A pair of Italian gilt-bronze mounted composite jasper veneered columns, Rome, probably late 17th century
- 45cm. high; 1ft. 5¾in.
"In response to your inquiry, we are pleased to provide you with a general report of the condition of the property described above. Since we are not professional conservators or restorers, we urge you to consult with a restorer or conservator of your choice who will be better able to provide a detailed, professional report. Prospective buyers should inspect each lot to satisfy themselves as to condition and must understand that any statement made by Sotheby's is merely a subjective, qualified opinion. Prospective buyers should also refer to any Important Notices regarding this sale, which are printed in the Sale Catalogue.
NOTWITHSTANDING THIS REPORT OR ANY DISCUSSIONS CONCERNING A LOT, ALL LOTS ARE OFFERED AND SOLD AS IS" IN ACCORDANCE WITH THE CONDITIONS OF BUSINESS PRINTED IN THE SALE CATALOGUE."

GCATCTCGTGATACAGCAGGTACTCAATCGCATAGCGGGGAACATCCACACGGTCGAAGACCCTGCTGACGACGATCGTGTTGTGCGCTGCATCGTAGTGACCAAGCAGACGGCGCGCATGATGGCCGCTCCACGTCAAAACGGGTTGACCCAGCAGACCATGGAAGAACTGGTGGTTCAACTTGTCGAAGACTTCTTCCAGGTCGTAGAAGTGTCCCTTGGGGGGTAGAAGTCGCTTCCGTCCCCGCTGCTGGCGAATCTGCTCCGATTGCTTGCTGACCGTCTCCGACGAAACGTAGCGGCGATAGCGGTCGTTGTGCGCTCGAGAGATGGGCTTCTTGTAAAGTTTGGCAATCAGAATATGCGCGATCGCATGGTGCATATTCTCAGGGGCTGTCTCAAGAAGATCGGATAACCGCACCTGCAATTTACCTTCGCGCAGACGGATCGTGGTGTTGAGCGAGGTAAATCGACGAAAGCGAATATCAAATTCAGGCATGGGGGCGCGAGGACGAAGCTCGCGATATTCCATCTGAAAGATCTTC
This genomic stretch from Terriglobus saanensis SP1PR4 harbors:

A. González-Palacios, Las colecciones reales españolas de mosaicos y piedras duras, Madrid, 1990
A. González-Palacios, L’oro di Valadier, Rome, 1997
These fine columns were probably originally part of a pietre dure cabinet formerly at Fettercairn House, although marble-veneered columns on 17th century cabinets on stand normally tend to be of a much lesser scale.
It should be noted how this taste lasted well into the following century - see a group of neoclassical pieces by Luigi Valadier (1726-1785), such as the extensive surtout de table realized for Jacques-Laure Le Tonnelier, bailli de Breteuil (1723-1785) in the late 1770s and now largely in the Royal Palace, Madrid (cf. Palacios, 1997, pp. 215-220). Together with other Roman botteghe, Valadier’s workshop was very active in producing similar pieces for the distinguished Grand Tourists of the time.
The gilt-bronze capitals and bases follow a relatable design to those found on the temples of Flora and Minerva (cf. Palacios, 1990, pp. 213 and 214 respectively) which, intriguingly, also present an identical delicate marble veneers on the columns’ facets. The same veneer of composite marbles is also found in the temple of Mercury from the same commission (cf. idem, p. 219).